Mark Houlahan
Tech Editor, Mustang Monthly
January 1, 2004
Photos By: The Manufacturers
The Pro Motion modified T5 is a real work of art. Normally, you wouldn't see the internals since the trans comes modified, sealed, and ready to rock, but Pro Motion's Walt Leaman was coming through town on business and brought by this cutaway version for us to take a peek at.

Horse Sense: The two main gear types offered in the Pro GF/T5 are straight cut and helical cut. The straight-cut-or spur-gear is strong, but it isn't the most streetable as you can't downshift the box easily (it's possible to do, but some people find it difficult). The helical-cut gears offer quieter operation for street use, and the angle-or helix-of the gear is adjusted for optimum strength while offering a possible alternative for Factory Stock, Pure Street, and Real Street NMRA racers.

Strong and light. These two words don't often go together in a performance environment such as drag racing. But that's exactly what Pro Motion Performance Powertrain has to offer racers who will row their own gears in Factory Stock, Pure Street, and Real Street next season. Pro Motion has devised a modified Tremec T5 (yes, we said T5) that can handle high-nine-second e.t.'s in a 3,000-plus-pound race Mustang. How is this possible when your buddy can crack his T5 like a two-minute egg in his bolt-on '87 GT? Simple-build it strong with the right parts.

We spoke with Walt Leaman of Pro Motion to get the skinny on his new T5 baby and find out all the juicy details. Walt started Pro Motion more than 14 years ago, specializing in high-performance manual transmissions. A stocking Tremec distributor, Walt's company is well known for its Pro-Shifted Tremecs used in FFW, NMRA, and WFC racing events. These transmissions feature straight-cut-or spur-gears. Straight-cut gears offer superior strength by having the gear teeth parallel to the axis of rotation.

A closer look at the gearbox shows that this is a straight-cut model with a helical Overdrive, similar to the one Rick Anderson tested for us. Also easily noticeable are the beefy bronze shift forks and the cluster support plate (directly in front of the helical Overdrive gear). The straight-cut version has First-gear ratio options of 3.22, 2.94, and 2.46.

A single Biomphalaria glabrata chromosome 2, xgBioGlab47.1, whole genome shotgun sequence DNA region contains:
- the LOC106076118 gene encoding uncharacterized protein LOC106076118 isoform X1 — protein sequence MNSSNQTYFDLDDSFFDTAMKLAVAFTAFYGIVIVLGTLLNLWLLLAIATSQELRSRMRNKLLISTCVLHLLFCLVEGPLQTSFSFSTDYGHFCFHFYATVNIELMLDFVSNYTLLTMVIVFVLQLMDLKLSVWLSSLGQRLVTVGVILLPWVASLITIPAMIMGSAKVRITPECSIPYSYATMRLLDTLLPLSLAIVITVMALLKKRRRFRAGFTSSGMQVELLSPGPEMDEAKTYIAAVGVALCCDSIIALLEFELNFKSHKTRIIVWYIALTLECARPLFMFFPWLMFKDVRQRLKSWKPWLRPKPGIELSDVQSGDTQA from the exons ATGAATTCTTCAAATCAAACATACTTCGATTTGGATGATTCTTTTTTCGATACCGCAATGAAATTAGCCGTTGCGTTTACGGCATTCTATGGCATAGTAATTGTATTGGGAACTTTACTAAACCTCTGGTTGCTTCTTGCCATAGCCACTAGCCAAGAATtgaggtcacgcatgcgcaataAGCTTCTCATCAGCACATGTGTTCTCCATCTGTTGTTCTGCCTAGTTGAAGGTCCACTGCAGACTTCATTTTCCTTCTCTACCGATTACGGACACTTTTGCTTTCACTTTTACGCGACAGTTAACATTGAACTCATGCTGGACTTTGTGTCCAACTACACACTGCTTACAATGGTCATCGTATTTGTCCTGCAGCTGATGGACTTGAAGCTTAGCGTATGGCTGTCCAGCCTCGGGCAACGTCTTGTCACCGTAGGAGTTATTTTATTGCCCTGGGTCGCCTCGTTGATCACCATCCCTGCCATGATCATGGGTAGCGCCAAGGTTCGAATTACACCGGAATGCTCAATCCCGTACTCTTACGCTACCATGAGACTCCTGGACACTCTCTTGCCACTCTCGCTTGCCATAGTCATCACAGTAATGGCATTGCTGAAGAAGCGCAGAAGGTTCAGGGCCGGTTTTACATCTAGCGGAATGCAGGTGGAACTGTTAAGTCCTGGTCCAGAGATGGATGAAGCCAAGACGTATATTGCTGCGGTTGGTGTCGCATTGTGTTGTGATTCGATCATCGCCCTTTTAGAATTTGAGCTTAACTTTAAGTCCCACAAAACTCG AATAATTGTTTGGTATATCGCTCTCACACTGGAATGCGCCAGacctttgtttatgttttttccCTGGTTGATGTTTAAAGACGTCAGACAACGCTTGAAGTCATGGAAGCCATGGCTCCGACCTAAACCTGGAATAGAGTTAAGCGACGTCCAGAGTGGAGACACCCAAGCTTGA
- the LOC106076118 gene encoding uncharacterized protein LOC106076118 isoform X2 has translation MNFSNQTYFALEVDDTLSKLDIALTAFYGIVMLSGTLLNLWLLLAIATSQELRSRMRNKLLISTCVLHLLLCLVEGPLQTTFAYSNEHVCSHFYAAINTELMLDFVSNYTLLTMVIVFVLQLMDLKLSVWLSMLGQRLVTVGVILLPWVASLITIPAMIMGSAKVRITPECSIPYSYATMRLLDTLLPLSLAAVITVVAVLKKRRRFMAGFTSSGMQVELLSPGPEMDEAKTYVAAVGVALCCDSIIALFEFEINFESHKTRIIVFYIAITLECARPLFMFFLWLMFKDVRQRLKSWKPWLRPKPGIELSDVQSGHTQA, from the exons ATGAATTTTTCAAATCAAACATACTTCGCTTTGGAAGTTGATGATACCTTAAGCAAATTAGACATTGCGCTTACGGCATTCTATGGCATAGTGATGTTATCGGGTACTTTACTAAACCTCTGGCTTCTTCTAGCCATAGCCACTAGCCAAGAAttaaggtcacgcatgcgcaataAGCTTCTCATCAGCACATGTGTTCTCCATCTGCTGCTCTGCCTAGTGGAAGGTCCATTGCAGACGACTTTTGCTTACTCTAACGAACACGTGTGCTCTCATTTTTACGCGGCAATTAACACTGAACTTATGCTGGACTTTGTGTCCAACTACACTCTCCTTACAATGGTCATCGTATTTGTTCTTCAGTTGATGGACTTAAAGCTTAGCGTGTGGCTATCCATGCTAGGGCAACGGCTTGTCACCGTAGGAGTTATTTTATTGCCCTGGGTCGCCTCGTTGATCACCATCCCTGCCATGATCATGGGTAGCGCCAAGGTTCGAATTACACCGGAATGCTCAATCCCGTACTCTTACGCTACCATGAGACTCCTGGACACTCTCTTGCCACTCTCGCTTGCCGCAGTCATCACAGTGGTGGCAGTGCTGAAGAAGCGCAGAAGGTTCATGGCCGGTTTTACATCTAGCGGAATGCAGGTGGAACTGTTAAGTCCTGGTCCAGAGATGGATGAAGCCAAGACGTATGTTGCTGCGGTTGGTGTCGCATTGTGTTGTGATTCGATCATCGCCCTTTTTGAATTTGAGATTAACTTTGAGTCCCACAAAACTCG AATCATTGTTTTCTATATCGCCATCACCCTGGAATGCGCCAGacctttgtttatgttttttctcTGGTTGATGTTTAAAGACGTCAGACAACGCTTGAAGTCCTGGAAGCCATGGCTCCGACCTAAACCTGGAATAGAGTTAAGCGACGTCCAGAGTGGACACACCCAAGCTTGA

While the gears are strong, give a racer a chance and he'll figure out how to break a part. So, in 2000 Walt teamed up with Leonard Long and his affiliate company G-Force Transmission to make the T5 better and stronger (cue the Six Million Dollar Man theme). What the duo came up with Pro Motion now calls its Hi-Alloy, Straight-Cut-Gear, Face-Tooth, Pro-Shift Transmission. If that's too much for you to remember, just call it the Pro GF/T5-S (for straight). Debuting at the '02 NMRA finals in Bowling Green, the trans was ruled illegal for "stock-type" classes including Factory Stock, Pure Street, and Real Street, where a production transmission with a helical-cut gear was required.

Walt told us that while they could have put a 1-degree helix into the gear and been legal, they instead went through the entire transmission, determining the best helix angle for each gear. For example, the First gear of the T5 is generally the strongest gear, so a small helix angle adjustment was made, whereas on the Second and Third gearsets, the helix angle is slightly less than First gear's. The high-nickel alloy content-made from 9310 steel-did not change, nor did the additional width of 31/416 inch on the gears for added strength.

The Pro Motion-modified T5 is also available in a full helical configuration. This version is available only in a 2.92 First-gear setup. If you're in the market, you can grab the straight-cut version for $2,560, while the helical version will set you back $2,655. You can get a $125 core credit if you have a T5 with a good case.

This transmission is known as the Pro GF/T5-H (for helical). Common to both transmissions, Pro Motion upgrades these T5s with 26-spline input shafts, a cluster support plate, and high-alloy shift link plates. As an option, they can be fitted with bronze shift forks and a high-alloy 28-spline output shaft. They can even have the Fifth-gear assembly removed.

This all sounds good, but you might still be thinking, Why use the T5 and not the beefier models? You just answered your own question there, Sparky, with the word "beefier," as in "heavy." The typical Tremec 3550 TKO has a rotating mass of approximately 50.52 pounds (without Fifth gear installed), whereas the T5 weighs in at a mere 34 pounds, a savings of 16.5 pounds of rotational weight. The weight savings is especially evident in non-power adder cars, where it's usually good for 1.5 tenths e.t. and 1.5-2 mph.

We thought this would be an interesting--if not different--reason to throw some parts on a test car and dyno the outcome. We had Rick Anderson at Anderson Ford Motorsport (who is also a Pro Motion stocking dealer) stick a Pro GF/T5-S with a helical Fifth-gear option into his red coupe and make before-and-after runs to see what kind of improvements one could expect with a transmission such as this in the tunnel. Check out the following captions for an overview of the trans and the dyno results.